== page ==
Saturday, January 21, 2023

“Sister Wives”: Mykelti talks about growing up “dirt-free” and eating “3-day-old bread” and MREs for dinner

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sister wives Stars Mykelti Padron (née Brown) has been open about growing up in poverty, eating “three-day-old bread” and “MREs” for dinner. The 26-year-old daughter of Christine and Kody Brown and her husband Tony Padron have revealed some new information about Mykelti’s upbringing in Wyoming. She said the family was “filthy poor” before signing with TLC sister wives.

On January 18, Mykelti and Tony went live via crowdcast via their Patreon account, where they reacted to the Sister Wives season 17 finale. After the episode, they discussed how there is a separation between the older kids and the younger kids. “I’m sure their experiences were very different,” Tony said.

Tony brought up some stories Mykelti had told him about their childhood when the Browns consisted of four adults and 12 children. “Mykelti tells me stories [from] when they were so poor back then. And she would have hot dogs for dinner,” Tony said.

Mykelti said her family struggled so much financially that sometimes they couldn’t even get that. “Hot dogs? Are you kidding me? We’d be lucky to get hot dogs,” she said on the live stream.

The mother of three revealed she had a difficult upbringing, where sometimes there wasn’t enough money for food.’ We would get bread. Like three-day-old bread,” she admitted. Before the Sister Wives family moved to Lehi, Utah, to a house big enough for all three wives, they all lived together in one house in Wyoming.

“Back in Wyoming my family, my father’s father, owned a ranch and there was a bakery on their ranch. And one of the things that we actually ate a lot that my parents couldn’t afford was the scraps from the bakery. They were the “oldest of the day”. It was the stuff they couldn’t sell. We actually grew up with it,” said Mykelti in the live stream.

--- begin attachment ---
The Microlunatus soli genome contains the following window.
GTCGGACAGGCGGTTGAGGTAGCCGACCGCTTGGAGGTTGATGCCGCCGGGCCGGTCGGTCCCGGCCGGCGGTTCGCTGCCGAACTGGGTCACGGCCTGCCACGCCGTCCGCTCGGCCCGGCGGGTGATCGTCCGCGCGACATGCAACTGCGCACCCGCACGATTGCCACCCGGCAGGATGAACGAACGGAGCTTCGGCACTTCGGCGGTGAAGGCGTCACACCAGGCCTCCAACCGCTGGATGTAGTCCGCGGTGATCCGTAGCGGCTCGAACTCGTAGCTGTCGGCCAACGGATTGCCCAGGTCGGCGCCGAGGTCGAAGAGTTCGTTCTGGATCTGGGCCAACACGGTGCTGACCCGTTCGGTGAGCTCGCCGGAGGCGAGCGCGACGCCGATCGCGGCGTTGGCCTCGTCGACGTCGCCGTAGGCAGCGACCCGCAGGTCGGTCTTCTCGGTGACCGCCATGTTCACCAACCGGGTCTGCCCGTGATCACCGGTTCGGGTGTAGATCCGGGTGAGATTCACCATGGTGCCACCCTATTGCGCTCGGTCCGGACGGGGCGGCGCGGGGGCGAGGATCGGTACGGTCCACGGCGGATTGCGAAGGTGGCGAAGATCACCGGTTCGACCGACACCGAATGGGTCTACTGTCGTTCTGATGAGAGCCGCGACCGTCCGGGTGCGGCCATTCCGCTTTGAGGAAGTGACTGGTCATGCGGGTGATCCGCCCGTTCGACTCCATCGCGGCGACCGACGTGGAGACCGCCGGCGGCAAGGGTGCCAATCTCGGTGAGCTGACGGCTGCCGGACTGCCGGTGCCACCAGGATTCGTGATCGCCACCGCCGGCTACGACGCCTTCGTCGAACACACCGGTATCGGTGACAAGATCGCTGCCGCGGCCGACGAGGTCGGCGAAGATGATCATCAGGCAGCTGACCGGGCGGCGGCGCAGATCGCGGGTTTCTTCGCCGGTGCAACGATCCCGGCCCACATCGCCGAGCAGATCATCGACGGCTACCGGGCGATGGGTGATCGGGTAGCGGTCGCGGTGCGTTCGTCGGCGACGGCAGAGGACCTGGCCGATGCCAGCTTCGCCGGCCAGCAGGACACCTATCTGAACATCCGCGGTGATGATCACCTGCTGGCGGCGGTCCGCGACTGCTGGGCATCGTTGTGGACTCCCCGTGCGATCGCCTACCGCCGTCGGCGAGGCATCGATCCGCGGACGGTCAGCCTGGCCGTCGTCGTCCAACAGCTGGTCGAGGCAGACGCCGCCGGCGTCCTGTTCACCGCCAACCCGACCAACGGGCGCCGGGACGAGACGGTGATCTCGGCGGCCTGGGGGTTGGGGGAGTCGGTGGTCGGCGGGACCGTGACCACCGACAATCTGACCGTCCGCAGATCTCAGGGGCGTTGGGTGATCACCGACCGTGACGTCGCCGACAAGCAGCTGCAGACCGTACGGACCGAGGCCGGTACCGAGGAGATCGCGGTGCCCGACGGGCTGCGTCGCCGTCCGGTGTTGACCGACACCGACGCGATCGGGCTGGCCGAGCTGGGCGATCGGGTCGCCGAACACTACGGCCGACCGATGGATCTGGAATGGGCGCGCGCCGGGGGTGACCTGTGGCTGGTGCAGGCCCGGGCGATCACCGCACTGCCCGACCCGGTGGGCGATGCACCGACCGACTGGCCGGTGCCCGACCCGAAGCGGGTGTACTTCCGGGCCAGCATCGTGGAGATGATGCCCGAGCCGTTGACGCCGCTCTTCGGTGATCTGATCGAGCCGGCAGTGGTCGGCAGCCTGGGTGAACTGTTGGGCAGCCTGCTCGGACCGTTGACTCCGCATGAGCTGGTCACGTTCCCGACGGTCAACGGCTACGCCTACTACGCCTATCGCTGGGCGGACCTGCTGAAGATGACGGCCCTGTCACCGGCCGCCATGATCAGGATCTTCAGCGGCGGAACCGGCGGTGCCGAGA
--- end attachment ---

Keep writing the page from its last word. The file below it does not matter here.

She also revealed that another staple for the Brown family were MREs, or meals, supplied by the US military. Mykelti doesn’t know how the family obtained the MREs, but she said her family had a “huge stash” because they were “cheap.”

Mykelti recognizes that the older Brown children, or thesister wives have a different experience than the children born after the family began receiving TLC paychecks.

“So my older sibling’s relationship and experience with my father and mothers is very different than my younger sibling’s relationship and experience with my younger siblings,” Mykelti said. She finds that her parents can afford “fresh groceries” as an experience that she did not have as a child.

She also said that Kody was a better dad back then. “My dad was a better dad when I was younger,” she said. “I think when his kids started multiplying like crazy it got harder because it was harder to have relationships with everyone. So I think he was a better dad when I was younger,” she concluded.

In the podcast Year of Polygamy Podcast, Kody’s nephew Benjamin Brown, started work at the bakery on the family’s Wyoming ranch. Subsequently King Benjamin and a History of the AUBwhich aired June 21, 2022, he called the ranch a “Mormon polygamist compound” and revealed some of the dark secrets.

According to Benjamin, there could be 20 to 30 people on the ranch at any one time, mostly children, all of whom were homeschooled. The family are members of Mormon fundamentalist offshoot Apostolic United Brethren (AUB) and did not trust the outside world.

Benjamin revealed that the Brown family then started a bakery to continue their land acquisition quest. But fearing that outsiders or “gentiles” might come to the ranch, they hired their young children to do the work.

Kody’s nephew was just eight years old when he started working in the family bakery and ran the shop when he was 14.

Benjamin worked in the bakery making “25 cents an hour”, 6 days a week, sometimes 15 hour days. Browns transported the bread to Yellowstone National Park to sell to tourists. And so Benjamin said that in midsummer they would bake over 2,000 loaves of bread a day.

According to Mykelti, the ranch is still in the family. Since Kody’s father, William Winn Brown, died, the ranch has been passed down to Kody’s brother and brother-in-law.

It is interesting to hear about Mykelti’s experience growing up as a child of plural marriage. The further the adult children detach themselves from the family and sister wives, the more honestly they can talk about their experiences.

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